Rebel Wilson returns to the big screen this weekend as she teams up with Ben Stiller and co in Night At The Museum: Secret of the Tomb.

Rebel Wilson

Rebel Wilson

Wilson will take on the role of Tilly - one of the new additions to the third film in the popular film franchise. The actress chats about the film and getting the chance to work with Stiller and director Shawn Levy.

- What kind of woman is Tilly? It looks like she was a lot of fun to play?

Tilly is the guard at The British Museum, the equivalent of Ben Stiller's character Larry Daley, except that she's never experienced any kind of magical events like he has in New York.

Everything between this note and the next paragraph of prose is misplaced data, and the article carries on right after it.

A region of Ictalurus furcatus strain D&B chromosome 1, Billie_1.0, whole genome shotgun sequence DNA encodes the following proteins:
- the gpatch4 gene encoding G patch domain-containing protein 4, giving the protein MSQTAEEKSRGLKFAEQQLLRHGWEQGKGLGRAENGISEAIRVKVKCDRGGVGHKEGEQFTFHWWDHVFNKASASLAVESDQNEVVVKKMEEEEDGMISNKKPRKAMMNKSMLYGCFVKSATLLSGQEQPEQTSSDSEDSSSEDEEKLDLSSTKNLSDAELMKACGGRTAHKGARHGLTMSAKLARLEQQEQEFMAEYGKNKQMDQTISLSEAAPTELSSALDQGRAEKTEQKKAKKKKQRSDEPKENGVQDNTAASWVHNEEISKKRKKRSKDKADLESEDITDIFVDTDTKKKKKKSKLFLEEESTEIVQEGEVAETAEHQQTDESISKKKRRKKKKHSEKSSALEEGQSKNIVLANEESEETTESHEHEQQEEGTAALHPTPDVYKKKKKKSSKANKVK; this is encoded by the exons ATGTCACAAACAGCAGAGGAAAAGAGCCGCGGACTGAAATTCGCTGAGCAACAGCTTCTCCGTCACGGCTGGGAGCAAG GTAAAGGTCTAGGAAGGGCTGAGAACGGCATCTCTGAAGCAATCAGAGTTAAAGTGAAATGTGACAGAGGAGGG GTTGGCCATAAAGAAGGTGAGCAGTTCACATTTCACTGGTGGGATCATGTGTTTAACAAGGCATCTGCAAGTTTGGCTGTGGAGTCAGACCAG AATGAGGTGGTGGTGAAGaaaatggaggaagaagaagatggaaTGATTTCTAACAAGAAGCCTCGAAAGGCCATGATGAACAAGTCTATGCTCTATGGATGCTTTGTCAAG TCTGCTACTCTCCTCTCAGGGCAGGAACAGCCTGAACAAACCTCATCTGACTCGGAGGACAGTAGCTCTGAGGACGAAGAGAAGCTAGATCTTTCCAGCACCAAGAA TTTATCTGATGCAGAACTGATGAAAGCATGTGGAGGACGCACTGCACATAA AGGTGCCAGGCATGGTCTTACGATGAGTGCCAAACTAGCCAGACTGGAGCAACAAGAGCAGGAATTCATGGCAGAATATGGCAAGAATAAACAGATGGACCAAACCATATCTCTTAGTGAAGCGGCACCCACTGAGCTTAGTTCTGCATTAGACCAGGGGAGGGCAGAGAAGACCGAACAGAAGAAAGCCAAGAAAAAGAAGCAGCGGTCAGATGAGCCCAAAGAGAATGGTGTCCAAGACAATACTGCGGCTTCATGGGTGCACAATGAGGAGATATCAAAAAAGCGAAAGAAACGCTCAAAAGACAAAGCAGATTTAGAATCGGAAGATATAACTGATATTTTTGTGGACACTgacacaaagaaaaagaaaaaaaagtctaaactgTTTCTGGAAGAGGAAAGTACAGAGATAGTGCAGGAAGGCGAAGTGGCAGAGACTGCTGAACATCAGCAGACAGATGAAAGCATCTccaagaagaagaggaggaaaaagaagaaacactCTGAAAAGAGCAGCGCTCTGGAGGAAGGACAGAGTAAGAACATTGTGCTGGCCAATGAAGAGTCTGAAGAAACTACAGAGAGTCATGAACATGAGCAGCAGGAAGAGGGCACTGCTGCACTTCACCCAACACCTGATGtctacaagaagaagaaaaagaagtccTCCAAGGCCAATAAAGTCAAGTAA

So she is basically sitting in a shack outside the British Museum all the time doing nothing and being bored and on the phone a lot. Then all of a sudden all the action comes to England when Larry arrives with the magical tablet and then Tilly gets a lot of action.

- Did you actually shoot any of the film on location in England?

I was in London for two nights and we shot one night at the front of the museum and that was really cool. But we were filming in late January of this year and it was freezing cold.I was lucky that my outfit actually consisted of five layers of clothing, which is good when it's that cold. I had a hat on as well which helped.

- What was your inspiration for Tilly?